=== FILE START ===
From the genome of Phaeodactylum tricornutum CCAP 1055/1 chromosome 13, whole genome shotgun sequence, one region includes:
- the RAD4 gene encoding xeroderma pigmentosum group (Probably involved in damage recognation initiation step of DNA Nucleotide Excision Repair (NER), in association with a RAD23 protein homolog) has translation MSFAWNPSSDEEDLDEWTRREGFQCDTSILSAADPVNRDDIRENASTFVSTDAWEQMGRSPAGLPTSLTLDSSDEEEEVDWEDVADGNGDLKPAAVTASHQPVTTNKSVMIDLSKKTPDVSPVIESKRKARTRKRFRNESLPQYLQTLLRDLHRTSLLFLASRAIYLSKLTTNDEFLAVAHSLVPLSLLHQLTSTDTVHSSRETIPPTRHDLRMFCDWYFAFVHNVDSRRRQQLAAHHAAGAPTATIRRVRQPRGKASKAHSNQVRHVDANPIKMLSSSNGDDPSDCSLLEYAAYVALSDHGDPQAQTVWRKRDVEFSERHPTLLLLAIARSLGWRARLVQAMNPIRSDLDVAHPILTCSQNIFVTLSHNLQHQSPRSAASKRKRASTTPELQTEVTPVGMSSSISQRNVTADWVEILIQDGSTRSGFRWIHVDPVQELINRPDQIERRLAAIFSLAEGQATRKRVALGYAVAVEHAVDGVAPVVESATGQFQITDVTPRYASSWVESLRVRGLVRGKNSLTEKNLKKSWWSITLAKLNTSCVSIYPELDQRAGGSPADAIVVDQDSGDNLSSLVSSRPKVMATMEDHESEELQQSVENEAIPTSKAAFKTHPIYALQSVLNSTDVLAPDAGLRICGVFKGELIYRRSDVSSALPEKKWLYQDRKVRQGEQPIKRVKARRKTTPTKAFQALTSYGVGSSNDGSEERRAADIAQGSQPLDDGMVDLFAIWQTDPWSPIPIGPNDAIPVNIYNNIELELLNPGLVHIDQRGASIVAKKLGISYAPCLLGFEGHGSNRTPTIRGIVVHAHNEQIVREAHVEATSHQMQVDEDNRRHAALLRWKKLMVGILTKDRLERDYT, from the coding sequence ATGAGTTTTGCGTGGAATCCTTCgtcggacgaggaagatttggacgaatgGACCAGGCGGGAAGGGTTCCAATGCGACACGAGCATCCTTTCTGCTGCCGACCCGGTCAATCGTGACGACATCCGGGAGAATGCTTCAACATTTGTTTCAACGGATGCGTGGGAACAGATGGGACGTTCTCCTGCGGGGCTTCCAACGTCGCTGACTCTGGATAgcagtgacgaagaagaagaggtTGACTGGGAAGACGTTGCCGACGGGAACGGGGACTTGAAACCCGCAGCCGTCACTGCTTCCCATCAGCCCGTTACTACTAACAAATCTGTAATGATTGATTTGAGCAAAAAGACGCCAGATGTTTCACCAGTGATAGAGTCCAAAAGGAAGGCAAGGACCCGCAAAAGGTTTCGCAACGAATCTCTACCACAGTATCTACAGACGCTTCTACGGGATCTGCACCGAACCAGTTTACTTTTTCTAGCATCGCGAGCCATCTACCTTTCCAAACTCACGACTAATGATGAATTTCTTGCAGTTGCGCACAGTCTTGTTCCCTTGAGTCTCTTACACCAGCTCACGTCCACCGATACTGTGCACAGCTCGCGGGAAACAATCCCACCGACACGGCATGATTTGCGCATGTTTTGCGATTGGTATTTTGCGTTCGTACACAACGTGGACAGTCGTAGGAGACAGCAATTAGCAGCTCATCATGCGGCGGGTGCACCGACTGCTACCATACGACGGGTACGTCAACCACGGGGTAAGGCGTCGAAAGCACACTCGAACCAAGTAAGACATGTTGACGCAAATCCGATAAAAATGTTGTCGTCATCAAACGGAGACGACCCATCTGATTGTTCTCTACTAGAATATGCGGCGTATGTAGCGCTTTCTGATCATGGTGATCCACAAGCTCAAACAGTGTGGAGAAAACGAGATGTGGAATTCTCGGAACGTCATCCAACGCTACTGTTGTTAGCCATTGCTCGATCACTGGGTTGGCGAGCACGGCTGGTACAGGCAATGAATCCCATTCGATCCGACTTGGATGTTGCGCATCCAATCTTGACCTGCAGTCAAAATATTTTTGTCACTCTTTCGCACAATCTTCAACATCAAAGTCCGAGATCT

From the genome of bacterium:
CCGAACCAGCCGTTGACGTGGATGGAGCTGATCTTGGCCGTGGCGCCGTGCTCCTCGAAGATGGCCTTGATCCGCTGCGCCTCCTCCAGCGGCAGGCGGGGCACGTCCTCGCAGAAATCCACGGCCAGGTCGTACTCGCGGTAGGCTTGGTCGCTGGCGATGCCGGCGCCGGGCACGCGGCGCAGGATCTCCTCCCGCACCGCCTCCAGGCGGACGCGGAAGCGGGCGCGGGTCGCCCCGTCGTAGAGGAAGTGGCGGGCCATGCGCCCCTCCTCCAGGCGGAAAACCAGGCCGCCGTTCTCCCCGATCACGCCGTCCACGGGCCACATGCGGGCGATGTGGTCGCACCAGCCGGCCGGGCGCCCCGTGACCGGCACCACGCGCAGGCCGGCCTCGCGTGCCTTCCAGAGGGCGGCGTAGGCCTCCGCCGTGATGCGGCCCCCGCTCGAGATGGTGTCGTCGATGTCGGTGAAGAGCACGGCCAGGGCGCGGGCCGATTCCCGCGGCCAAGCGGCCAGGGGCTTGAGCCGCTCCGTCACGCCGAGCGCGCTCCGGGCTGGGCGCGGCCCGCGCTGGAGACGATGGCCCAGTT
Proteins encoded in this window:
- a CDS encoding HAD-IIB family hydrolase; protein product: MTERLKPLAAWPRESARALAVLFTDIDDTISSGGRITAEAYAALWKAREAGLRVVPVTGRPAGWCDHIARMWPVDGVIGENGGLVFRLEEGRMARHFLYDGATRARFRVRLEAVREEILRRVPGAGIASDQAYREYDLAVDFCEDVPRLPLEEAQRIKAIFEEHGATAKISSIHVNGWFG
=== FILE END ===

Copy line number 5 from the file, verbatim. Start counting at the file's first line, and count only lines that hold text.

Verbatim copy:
Proteins encoded in this window: